Additionally, as in the proposed regulation, lump sum distributions will include interest at the Federal mid-term rate. Conversions to annuities will be made using assumptions under section 205(g)(3) of ERISA and section 417(e)(3) of the Code. For elections before the participant's age 55, PBGC will provide information on all available payment options for the individual's consideration, including annuity benefits, which are only available at 55 or later.

    DB Plan Pay-Out Rules

    As discussed above (under DB Plans—Final; Reported Amounts), PBGC in the final regulation recognizes that some DB plans require that benefits begin no later than the normal retirement date. Thus, wherever the proposed regulation specified the required beginning date, the final regulation specifies the normal retirement date (or accrual cessation date if later), to maintain a simplified approach consistent with the rules for valuing benefit transfer amounts.

    The pay-out rules that PBGC proposed for DB plan participants were generally standardized, rather than reflecting each participant's plan provisions. To collect, retain (perhaps for decades), interpret, and apply plan provisions for hundreds of plans, some of which might apply to only one missing distributee, seemed (and still seems) a daunting administrative challenge—a challenge out of proportion to the ideal of paying the benefits of found distributees as their plans would have paid them. Instead, PBGC focused on two pay-out features that loomed largest as having the most value to participants—eligibility for lump sums and early retirement subsidies—and proposed to preserve those, while in other respects treating all distributees according to common rules.

    Two commenters recommended that PBGC preserve more of the features of each participant's plan—such as the early retirement date—or even that PBGC follow all pay-out provisions of each distributee's plan. PBGC understands the allure of reproducing the features of every distributee's plan, but believes it has drawn the line at a reasonable place. Accordingly, the pay-out rules are personalized in the final regulation only as much as in the proposed.

    Flowing from the principle of preserving certain material rights under plans, PBGC will no longer compute annuity benefits for a participant as the actuarial equivalent of the benefit transfer amount (as under the existing regulation). Rather, PBGC will provide annuity benefits based on what the plan would have provided, including any early retirement subsidies to which participants would have been entitled had they not been missing. This is possible because plans must report the straight life annuity payable to the participant commencing at each integral age from age 55 to normal retirement date (or accrual cessation date if later).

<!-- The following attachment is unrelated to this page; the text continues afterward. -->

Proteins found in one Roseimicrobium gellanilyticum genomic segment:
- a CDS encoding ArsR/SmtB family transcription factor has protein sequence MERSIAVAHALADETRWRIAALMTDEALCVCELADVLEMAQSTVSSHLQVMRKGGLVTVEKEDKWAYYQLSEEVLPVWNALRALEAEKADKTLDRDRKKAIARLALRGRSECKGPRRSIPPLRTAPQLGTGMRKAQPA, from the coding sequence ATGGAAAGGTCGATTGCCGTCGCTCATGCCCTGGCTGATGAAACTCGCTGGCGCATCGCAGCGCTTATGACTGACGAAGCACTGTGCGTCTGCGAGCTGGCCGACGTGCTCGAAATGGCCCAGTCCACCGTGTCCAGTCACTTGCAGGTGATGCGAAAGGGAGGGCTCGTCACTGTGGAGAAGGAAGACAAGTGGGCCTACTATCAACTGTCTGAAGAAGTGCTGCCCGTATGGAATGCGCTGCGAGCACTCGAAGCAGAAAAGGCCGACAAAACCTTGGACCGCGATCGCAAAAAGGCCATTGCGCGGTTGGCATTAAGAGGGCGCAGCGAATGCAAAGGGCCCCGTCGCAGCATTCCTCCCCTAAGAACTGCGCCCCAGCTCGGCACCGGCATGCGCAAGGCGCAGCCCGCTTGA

Another commenter recommended that lump-sum pay-outs by PBGC for non-de minimis benefits be based on the value of distributees' benefits determined using plan assumptions. The benefit transfer amount is the larger of the amount determined using plan assumptions or the amount determined using PBGC missing participant assumptions. Thus, accepting this recommendation would appear to require additional reporting by plans and record-keeping by PBGC and to result in somewhat lower benefits for some distributees. PBGC has concluded on balance that the recommendation would introduce unnecessary administrative complexity without providing a clearly commensurate advantage. Accordingly, PBGC has not adopted this suggestion.

    In the proposed rule, PBGC provided pay-out rules for deceased missing participants in DB plans that were the same whether the benefit was de minimis or non-de minimis. PBGC has rethought this approach in light of the fact that its benefit payment policy for trusteed plans treats the two categories of benefits differently. Lump sums are routinely paid to participants with de minimis benefits and become available for distribution to participants' heirs. In contrast, non-de minimis benefits are routinely paid as annuities. PBGC anticipates less opportunity for confusion in processing payments to located participants if its approach to deceased missing participants with de minimis benefits follows more closely its approach to deceased participants with de minimis benefits in trusteed plans. Accordingly, PBGC has revised the proposed DB pay-out rules for deceased participants to make those rules applicable to non-de minimis benefits only, and has added a new provision for payment of a deceased missing participant's de minimis benefit to the participant's qualified survivors as a lump sum.

    The main elements of the DB pay-out rules are:

    • Mandatory lump sums paid if the amount transferred to PBGC is $5,000 or less.

    • Elective lump sums available if available under the plan and the amount transferred to PBGC is over $5,000 (subject to spousal consent if married).

    • A variety of annuity payment forms available if the amount transferred to PBGC is over $5,000.